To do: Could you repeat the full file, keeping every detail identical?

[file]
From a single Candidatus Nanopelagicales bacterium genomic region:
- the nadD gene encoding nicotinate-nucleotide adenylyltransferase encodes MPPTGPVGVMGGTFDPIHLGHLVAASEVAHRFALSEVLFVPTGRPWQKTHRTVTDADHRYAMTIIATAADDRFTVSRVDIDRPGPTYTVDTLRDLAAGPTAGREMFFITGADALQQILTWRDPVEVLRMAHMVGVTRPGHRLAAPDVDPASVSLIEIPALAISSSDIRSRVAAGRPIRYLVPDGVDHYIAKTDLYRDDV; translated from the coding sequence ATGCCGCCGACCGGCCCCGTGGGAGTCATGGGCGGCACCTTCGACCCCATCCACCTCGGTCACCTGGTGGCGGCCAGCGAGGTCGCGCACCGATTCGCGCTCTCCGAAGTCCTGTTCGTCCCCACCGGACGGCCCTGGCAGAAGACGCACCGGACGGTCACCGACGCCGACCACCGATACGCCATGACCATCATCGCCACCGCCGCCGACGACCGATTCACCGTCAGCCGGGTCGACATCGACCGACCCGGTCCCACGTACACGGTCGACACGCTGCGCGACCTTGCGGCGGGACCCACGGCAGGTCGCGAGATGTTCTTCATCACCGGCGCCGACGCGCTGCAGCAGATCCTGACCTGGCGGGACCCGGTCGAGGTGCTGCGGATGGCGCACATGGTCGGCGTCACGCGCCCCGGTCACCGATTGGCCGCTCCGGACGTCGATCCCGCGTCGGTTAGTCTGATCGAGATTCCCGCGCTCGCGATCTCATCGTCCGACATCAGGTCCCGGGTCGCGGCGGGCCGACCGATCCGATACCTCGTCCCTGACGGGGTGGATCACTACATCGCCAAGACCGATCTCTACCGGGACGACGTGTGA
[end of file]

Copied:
From a single Candidatus Nanopelagicales bacterium genomic region:
- the nadD gene encoding nicotinate-nucleotide adenylyltransferase encodes MPPTGPVGVMGGTFDPIHLGHLVAASEVAHRFALSEVLFVPTGRPWQKTHRTVTDADHRYAMTIIATAADDRFTVSRVDIDRPGPTYTVDTLRDLAAGPTAGREMFFITGADALQQILTWRDPVEVLRMAHMVGVTRPGHRLAAPDVDPASVSLIEIPALAISSSDIRSRVAAGRPIRYLVPDGVDHYIAKTDLYRDDV; translated from the coding sequence ATGCCGCCGACCGGCCCCGTGGGAGTCATGGGCGGCACCTTCGACCCCATCCACCTCGGTCACCTGGTGGCGGCCAGCGAGGTCGCGCACCGATTCGCGCTCTCCGAAGTCCTGTTCGTCCCCACCGGACGGCCCTGGCAGAAGACGCACCGGACGGTCACCGACGCCGACCACCGATACGCCATGACCATCATCGCCACCGCCGCCGACGACCGATTCACCGTCAGCCGGGTCGACATCGACCGACCCGGTCCCACGTACACGGTCGACACGCTGCGCGACCTTGCGGCGGGACCCACGGCAGGTCGCGAGATGTTCTTCATCACCGGCGCCGACGCGCTGCAGCAGATCCTGACCTGGCGGGACCCGGTCGAGGTGCTGCGGATGGCGCACATGGTCGGCGTCACGCGCCCCGGTCACCGATTGGCCGCTCCGGACGTCGATCCCGCGTCGGTTAGTCTGATCGAGATTCCCGCGCTCGCGATCTCATCGTCCGACATCAGGTCCCGGGTCGCGGCGGGCCGACCGATCCGATACCTCGTCCCTGACGGGGTGGATCACTACATCGCCAAGACCGATCTCTACCGGGACGACGTGTGA